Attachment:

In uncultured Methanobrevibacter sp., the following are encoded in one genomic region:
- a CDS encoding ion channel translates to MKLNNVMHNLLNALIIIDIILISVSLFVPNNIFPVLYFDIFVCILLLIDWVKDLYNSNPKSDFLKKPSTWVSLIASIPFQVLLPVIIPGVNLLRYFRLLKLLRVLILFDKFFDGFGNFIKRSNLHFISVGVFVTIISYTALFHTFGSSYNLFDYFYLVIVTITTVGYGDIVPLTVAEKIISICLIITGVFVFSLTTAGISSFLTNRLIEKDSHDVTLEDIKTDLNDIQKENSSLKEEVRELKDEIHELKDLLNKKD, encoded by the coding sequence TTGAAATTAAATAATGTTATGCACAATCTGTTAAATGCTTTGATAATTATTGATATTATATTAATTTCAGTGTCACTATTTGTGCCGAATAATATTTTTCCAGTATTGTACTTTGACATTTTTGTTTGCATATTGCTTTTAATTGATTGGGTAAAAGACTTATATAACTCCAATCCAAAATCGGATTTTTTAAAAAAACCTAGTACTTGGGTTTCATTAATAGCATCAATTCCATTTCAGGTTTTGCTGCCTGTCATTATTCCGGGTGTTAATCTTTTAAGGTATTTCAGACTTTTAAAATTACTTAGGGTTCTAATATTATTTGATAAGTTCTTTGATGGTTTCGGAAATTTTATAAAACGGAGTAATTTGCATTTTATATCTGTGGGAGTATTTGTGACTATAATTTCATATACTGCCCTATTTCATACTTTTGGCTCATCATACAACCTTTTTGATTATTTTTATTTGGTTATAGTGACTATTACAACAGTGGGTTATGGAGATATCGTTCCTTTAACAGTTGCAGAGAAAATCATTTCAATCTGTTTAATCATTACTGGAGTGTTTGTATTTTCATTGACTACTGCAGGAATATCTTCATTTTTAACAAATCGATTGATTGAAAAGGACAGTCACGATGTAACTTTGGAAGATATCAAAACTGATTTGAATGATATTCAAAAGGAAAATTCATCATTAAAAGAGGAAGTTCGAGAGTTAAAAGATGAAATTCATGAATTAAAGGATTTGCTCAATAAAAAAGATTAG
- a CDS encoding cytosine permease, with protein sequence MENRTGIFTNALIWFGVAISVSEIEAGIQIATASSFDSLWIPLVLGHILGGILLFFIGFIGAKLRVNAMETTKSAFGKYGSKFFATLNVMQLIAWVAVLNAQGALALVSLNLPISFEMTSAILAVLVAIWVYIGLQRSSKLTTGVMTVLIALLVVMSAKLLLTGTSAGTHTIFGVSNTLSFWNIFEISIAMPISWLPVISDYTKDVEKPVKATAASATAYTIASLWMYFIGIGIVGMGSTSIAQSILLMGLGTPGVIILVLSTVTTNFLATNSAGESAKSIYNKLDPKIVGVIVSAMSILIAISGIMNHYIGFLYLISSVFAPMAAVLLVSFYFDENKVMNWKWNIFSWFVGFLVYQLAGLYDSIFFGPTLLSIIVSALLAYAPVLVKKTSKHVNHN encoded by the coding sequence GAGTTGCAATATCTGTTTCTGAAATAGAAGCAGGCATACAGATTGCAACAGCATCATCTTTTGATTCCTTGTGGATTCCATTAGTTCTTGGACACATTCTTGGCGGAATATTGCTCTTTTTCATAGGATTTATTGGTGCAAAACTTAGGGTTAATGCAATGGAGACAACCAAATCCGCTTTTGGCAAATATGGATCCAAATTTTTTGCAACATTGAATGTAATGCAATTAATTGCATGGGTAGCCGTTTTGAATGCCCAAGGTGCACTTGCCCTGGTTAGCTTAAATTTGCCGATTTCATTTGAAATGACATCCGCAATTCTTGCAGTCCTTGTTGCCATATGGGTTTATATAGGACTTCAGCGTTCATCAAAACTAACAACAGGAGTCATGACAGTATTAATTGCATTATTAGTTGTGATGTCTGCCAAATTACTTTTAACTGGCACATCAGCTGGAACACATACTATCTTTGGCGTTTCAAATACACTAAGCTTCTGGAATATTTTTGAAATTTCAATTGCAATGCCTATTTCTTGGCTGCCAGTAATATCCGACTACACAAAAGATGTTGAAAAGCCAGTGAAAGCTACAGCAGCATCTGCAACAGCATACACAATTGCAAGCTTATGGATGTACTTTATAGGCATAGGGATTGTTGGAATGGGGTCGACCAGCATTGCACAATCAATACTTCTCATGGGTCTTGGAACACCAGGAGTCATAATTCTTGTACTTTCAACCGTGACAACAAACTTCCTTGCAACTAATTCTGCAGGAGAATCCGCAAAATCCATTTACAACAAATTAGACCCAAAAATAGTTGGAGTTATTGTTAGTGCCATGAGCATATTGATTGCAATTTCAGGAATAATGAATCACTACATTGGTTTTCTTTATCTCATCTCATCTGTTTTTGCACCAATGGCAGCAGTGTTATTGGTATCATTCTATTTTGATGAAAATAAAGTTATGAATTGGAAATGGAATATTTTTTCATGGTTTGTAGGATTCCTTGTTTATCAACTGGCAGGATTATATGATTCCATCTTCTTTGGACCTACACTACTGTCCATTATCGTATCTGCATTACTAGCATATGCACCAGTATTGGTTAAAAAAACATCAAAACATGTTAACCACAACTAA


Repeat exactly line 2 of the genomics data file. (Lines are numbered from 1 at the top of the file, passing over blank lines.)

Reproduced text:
- a CDS encoding ion channel translates to MKLNNVMHNLLNALIIIDIILISVSLFVPNNIFPVLYFDIFVCILLLIDWVKDLYNSNPKSDFLKKPSTWVSLIASIPFQVLLPVIIPGVNLLRYFRLLKLLRVLILFDKFFDGFGNFIKRSNLHFISVGVFVTIISYTALFHTFGSSYNLFDYFYLVIVTITTVGYGDIVPLTVAEKIISICLIITGVFVFSLTTAGISSFLTNRLIEKDSHDVTLEDIKTDLNDIQKENSSLKEEVRELKDEIHELKDLLNKKD, encoded by the coding sequence TTGAAATTAAATAATGTTATGCACAATCTGTTAAATGCTTTGATAATTATTGATATTATATTAATTTCAGTGTCACTATTTGTGCCGAATAATATTTTTCCAGTATTGTACTTTGACATTTTTGTTTGCATATTGCTTTTAATTGATTGGGTAAAAGACTTATATAACTCCAATCCAAAATCGGATTTTTTAAAAAAACCTAGTACTTGGGTTTCATTAATAGCATCAATTCCATTTCAGGTTTTGCTGCCTGTCATTATTCCGGGTGTTAATCTTTTAAGGTATTTCAGACTTTTAAAATTACTTAGGGTTCTAATATTATTTGATAAGTTCTTTGATGGTTTCGGAAATTTTATAAAACGGAGTAATTTGCATTTTATATCTGTGGGAGTATTTGTGACTATAATTTCATATACTGCCCTATTTCATACTTTTGGCTCATCATACAACCTTTTTGATTATTTTTATTTGGTTATAGTGACTATTACAACAGTGGGTTATGGAGATATCGTTCCTTTAACAGTTGCAGAGAAAATCATTTCAATCTGTTTAATCATTACTGGAGTGTTTGTATTTTCATTGACTACTGCAGGAATATCTTCATTTTTAACAAATCGATTGATTGAAAAGGACAGTCACGATGTAACTTTGGAAGATATCAAAACTGATTTGAATGATATTCAAAAGGAAAATTCATCATTAAAAGAGGAAGTTCGAGAGTTAAAAGATGAAATTCATGAATTAAAGGATTTGCTCAATAAAAAAGATTAG